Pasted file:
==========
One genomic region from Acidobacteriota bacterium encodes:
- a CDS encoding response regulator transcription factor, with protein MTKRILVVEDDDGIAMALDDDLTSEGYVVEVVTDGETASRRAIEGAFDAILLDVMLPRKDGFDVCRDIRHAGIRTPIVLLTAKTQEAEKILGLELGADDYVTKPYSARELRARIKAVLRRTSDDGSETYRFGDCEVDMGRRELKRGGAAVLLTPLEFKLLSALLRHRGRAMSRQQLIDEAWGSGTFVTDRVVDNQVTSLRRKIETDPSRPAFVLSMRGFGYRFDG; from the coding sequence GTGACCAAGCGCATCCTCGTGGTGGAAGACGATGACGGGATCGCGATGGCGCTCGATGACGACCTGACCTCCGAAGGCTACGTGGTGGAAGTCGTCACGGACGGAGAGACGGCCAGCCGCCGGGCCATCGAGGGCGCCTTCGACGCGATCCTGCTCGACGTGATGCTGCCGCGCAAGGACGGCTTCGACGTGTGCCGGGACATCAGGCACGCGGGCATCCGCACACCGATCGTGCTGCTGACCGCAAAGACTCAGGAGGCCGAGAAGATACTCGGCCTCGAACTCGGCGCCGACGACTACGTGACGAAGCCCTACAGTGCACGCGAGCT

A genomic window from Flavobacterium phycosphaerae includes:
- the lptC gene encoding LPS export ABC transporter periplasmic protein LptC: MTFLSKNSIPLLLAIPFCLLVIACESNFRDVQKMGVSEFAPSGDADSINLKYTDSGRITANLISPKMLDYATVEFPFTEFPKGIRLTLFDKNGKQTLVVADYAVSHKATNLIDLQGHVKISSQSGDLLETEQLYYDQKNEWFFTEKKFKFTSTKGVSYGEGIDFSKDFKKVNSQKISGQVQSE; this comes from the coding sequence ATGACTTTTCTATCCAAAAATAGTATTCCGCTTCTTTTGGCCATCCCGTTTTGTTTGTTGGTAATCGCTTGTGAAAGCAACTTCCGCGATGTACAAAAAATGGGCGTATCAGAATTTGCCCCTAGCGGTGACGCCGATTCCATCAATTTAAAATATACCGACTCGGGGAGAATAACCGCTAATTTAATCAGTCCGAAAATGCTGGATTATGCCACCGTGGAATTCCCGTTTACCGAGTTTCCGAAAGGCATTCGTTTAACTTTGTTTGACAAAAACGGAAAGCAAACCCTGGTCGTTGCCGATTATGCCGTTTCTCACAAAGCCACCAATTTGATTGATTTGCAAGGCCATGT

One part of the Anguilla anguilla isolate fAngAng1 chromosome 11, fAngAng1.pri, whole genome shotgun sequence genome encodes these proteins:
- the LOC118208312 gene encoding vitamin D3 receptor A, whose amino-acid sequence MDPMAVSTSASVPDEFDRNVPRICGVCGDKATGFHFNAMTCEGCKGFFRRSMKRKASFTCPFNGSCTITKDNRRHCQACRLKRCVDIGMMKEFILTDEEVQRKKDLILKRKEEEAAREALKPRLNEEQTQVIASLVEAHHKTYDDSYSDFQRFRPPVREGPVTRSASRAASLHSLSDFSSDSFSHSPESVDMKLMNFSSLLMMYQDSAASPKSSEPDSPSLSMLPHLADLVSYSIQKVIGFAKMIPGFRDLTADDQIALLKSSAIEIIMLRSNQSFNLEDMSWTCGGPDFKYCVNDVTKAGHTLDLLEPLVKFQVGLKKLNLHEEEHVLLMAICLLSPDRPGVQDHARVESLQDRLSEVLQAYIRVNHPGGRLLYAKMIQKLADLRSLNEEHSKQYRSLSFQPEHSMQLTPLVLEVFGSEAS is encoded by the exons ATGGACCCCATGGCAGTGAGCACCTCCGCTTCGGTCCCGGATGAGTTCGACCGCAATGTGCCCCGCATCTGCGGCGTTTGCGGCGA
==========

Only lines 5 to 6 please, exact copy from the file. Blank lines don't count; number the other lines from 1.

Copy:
One part of the Anguilla anguilla isolate fAngAng1 chromosome 11, fAngAng1.pri, whole genome shotgun sequence genome encodes these proteins:
- the LOC118208312 gene encoding vitamin D3 receptor A, whose amino-acid sequence MDPMAVSTSASVPDEFDRNVPRICGVCGDKATGFHFNAMTCEGCKGFFRRSMKRKASFTCPFNGSCTITKDNRRHCQACRLKRCVDIGMMKEFILTDEEVQRKKDLILKRKEEEAAREALKPRLNEEQTQVIASLVEAHHKTYDDSYSDFQRFRPPVREGPVTRSASRAASLHSLSDFSSDSFSHSPESVDMKLMNFSSLLMMYQDSAASPKSSEPDSPSLSMLPHLADLVSYSIQKVIGFAKMIPGFRDLTADDQIALLKSSAIEIIMLRSNQSFNLEDMSWTCGGPDFKYCVNDVTKAGHTLDLLEPLVKFQVGLKKLNLHEEEHVLLMAICLLSPDRPGVQDHARVESLQDRLSEVLQAYIRVNHPGGRLLYAKMIQKLADLRSLNEEHSKQYRSLSFQPEHSMQLTPLVLEVFGSEAS is encoded by the exons ATGGACCCCATGGCAGTGAGCACCTCCGCTTCGGTCCCGGATGAGTTCGACCGCAATGTGCCCCGCATCTGCGGCGTTTGCGGCGA